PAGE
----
Are there any specific legislative or regulatory provisions applicable to third-party litigation funding?
There are no specific provisions in the CPC or in any other Swiss legislation. However, the Federal Supreme Court held that a range of existing general provisions in various parts of the Swiss legislation (eg, article 27 of the Civil Code, article 19 of the Code of Obligations or article 8 of the Unfair Competition Act) would be applicable should a litigation funding agreement violate certain principles of Swiss law (BGE 131 I 223 c. 4.6.6).
With regard to regulatory provisions, the court explicitly stated that third-party litigation funding cannot be regarded as an insurance offering as defined by the Swiss Insurance Supervision Act (ISA, BGE 131 I 223 c. 4.7). Furthermore, the core offering of a funder does not, in general, fall under the Swiss financial market laws (eg, Banking and Insurance Acts, the Anti-Money Laundering Act and the Collective Investment Scheme Act). However, depending on the funding structure, funders might qualify as asset managers of collective investment schemes and must be authorised by the Swiss Financial Market Supervisory Authority (FINMA).
In light of the rules pertaining to lawyers’ professional conduct in Switzerland, which do not allow for lawyers to be paid on the basis of contingency fees only, it has to be kept in mind that any funding agreement that directly or indirectly results in such a contingency fee model for the involved lawyer would violate the respective provisions.Legal advice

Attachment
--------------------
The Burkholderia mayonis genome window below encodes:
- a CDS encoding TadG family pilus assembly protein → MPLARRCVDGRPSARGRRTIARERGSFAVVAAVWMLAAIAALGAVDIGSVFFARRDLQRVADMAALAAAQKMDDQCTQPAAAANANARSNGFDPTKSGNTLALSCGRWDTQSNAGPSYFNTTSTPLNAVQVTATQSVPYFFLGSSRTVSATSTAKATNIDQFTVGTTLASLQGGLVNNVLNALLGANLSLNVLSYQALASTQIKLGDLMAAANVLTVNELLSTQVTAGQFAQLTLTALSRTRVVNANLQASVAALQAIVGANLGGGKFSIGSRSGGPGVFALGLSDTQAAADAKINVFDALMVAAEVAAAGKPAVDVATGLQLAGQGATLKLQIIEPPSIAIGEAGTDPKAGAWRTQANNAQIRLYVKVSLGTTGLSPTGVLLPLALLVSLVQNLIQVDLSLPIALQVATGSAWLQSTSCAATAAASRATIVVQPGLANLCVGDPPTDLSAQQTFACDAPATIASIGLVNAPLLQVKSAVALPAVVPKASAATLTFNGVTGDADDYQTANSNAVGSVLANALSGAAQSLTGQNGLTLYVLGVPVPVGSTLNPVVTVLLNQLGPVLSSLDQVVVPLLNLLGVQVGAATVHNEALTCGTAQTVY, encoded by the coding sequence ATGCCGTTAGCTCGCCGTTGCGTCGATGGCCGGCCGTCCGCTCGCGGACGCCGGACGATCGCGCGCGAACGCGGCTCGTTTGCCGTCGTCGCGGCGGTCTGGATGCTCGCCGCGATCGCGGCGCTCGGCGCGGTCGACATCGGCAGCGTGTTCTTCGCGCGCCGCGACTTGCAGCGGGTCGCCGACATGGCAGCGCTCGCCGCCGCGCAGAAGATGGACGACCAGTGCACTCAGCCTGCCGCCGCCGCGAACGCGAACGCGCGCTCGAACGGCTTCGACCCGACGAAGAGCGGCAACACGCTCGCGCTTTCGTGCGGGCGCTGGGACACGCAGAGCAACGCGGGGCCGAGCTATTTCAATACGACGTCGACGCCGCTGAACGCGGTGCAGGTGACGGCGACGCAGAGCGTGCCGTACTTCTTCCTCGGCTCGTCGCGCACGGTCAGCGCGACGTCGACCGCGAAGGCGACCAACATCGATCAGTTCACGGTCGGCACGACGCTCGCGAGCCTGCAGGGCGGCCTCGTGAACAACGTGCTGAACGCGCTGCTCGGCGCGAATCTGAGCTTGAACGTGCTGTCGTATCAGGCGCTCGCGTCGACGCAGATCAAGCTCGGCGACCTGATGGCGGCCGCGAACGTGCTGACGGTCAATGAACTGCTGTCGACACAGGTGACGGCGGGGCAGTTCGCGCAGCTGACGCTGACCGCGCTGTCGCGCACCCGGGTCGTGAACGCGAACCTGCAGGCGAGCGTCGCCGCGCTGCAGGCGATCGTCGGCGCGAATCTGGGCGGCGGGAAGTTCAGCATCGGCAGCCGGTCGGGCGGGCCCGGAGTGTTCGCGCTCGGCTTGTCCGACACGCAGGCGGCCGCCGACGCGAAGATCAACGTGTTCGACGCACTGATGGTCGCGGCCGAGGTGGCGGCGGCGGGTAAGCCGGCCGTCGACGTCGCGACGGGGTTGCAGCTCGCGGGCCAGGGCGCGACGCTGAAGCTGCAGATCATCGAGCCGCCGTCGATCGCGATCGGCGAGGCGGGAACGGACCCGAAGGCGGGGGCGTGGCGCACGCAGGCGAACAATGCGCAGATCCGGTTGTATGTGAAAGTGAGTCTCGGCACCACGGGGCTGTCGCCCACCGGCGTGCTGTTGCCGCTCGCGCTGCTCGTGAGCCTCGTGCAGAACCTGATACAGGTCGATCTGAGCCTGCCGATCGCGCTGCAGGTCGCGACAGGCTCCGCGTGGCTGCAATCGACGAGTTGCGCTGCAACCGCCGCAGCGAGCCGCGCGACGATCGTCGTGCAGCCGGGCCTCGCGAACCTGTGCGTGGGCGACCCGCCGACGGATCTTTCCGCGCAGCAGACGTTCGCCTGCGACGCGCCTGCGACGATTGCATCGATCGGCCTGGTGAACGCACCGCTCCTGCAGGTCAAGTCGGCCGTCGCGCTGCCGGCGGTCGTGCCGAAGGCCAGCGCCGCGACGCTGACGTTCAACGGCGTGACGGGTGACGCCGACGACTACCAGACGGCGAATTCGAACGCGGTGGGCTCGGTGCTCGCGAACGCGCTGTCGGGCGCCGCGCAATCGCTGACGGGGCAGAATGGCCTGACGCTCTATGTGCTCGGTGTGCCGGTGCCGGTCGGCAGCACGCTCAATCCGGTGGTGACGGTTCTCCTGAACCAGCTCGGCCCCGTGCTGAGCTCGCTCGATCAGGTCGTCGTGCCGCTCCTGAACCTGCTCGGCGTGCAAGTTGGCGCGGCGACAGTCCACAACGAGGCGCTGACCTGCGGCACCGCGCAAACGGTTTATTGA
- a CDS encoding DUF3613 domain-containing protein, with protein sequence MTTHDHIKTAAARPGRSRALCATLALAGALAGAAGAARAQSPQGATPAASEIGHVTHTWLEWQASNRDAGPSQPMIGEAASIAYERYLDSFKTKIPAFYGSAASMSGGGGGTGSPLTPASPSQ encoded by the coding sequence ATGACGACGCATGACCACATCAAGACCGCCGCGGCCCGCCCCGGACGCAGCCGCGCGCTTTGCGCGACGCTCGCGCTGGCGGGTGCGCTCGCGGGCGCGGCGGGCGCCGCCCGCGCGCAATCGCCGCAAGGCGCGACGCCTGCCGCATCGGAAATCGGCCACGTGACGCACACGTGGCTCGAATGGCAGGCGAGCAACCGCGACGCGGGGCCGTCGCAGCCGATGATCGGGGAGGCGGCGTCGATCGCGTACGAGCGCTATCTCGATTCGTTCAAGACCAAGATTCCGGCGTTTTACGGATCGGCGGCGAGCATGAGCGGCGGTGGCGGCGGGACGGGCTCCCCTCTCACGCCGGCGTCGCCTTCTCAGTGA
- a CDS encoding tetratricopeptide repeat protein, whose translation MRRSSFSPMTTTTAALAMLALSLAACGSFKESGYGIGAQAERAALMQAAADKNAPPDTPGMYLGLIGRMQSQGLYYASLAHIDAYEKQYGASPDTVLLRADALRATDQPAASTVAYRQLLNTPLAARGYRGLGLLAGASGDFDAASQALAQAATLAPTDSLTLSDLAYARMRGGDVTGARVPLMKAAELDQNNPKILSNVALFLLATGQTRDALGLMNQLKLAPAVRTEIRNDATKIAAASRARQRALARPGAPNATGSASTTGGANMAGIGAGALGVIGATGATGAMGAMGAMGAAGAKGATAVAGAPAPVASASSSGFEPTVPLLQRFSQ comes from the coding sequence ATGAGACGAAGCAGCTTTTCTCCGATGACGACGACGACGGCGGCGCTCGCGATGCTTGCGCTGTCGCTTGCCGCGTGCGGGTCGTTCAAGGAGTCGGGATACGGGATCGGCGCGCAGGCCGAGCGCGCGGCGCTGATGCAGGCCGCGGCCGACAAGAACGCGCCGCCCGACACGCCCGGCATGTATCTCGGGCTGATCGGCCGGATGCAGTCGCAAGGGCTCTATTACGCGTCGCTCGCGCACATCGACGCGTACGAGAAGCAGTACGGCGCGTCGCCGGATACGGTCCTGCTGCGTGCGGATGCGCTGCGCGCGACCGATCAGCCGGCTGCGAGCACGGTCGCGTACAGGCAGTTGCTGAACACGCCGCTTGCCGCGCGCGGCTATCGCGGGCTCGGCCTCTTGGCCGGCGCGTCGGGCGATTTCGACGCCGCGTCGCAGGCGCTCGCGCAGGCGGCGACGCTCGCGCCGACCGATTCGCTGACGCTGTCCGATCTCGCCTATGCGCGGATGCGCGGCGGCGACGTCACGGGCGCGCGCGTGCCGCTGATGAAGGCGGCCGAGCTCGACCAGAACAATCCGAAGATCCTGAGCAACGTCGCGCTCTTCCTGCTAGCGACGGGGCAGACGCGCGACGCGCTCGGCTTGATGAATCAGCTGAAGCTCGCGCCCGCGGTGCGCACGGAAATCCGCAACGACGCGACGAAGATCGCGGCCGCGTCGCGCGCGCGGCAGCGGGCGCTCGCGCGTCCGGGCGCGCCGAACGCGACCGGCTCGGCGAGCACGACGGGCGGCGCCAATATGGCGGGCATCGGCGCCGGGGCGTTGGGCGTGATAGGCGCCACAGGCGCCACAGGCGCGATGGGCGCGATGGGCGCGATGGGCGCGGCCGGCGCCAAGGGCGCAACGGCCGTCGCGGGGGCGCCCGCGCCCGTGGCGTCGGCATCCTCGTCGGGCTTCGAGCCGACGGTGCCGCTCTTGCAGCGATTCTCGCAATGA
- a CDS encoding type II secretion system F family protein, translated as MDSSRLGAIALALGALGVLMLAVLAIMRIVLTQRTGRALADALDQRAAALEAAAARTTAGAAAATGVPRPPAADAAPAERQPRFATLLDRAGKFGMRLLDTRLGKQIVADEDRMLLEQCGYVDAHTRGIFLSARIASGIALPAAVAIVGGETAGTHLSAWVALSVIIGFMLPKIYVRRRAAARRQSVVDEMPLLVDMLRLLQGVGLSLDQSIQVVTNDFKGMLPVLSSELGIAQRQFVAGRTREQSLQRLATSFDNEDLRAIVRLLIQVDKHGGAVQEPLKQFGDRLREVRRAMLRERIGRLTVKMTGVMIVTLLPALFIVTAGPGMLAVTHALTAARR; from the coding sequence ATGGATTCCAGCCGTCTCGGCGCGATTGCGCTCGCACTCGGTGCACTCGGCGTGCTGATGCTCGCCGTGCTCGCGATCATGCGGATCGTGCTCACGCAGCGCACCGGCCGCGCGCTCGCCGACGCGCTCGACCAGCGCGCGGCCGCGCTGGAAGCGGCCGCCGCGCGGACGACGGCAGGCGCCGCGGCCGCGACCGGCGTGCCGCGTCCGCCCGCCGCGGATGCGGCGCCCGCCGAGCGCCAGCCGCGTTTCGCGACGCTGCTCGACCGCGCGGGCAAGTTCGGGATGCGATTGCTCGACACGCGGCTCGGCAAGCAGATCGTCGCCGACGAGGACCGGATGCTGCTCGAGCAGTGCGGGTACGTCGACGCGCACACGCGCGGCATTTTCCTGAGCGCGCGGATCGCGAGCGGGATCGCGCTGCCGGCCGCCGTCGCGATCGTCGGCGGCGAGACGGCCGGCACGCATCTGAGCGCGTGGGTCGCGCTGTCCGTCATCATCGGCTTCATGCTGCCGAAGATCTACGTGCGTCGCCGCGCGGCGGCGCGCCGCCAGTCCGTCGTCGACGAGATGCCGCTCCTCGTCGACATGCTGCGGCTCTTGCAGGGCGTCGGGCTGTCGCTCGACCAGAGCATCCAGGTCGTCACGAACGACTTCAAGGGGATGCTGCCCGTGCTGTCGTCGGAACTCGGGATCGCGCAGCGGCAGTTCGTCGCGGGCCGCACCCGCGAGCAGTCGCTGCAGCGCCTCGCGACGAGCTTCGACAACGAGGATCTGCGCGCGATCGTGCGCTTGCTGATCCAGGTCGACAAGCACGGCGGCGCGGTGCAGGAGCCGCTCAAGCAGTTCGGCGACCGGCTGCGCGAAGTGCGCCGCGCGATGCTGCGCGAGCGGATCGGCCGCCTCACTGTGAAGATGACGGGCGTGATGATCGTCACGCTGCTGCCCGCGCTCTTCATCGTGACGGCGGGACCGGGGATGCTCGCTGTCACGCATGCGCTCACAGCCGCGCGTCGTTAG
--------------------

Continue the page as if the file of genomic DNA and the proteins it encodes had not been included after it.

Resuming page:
Do specific professional or ethical rules apply to lawyers advising clients in relation to third-party litigation funding?
The lawyer’s professional conduct in Switzerland is provided in article 12 of the BGFA. According to the Federal Supreme Court decisions mentioned in question 1, the lawyer’s independence in acting on behalf of the litigant is crucial; this also applies to cases involving a third-party funder. However, the court also stated that by a clear separation of the roles between the lawyer and the funder, a lawyer who advises his or her clients in relation to a funder has no conflict of interest in principle. In addition, the court held that it is part of the lawyer’s professional conduct to support his or her clients in negotiations with the funder; obviously, always advising in the interest of the client.Regulators
Do any public bodies have any particular interest in or oversight over third-party litigation funding?
The Federal Supreme Court clarified this question with regard to the point that litigation funding is not deemed to be an insurance offering as defined by the ISA and is thus not regulated by FINMA (see question 3). As the core offering of a funder generally does not fall under the Swiss financial market laws, there is no known interest of the Swiss financial regulator to oversee litigation funding reported.
In its 2013 report on collective redress, the Swiss Federal Council suggested promoting litigation funding in Switzerland in general, without pointing at a specific need for regulation or oversight.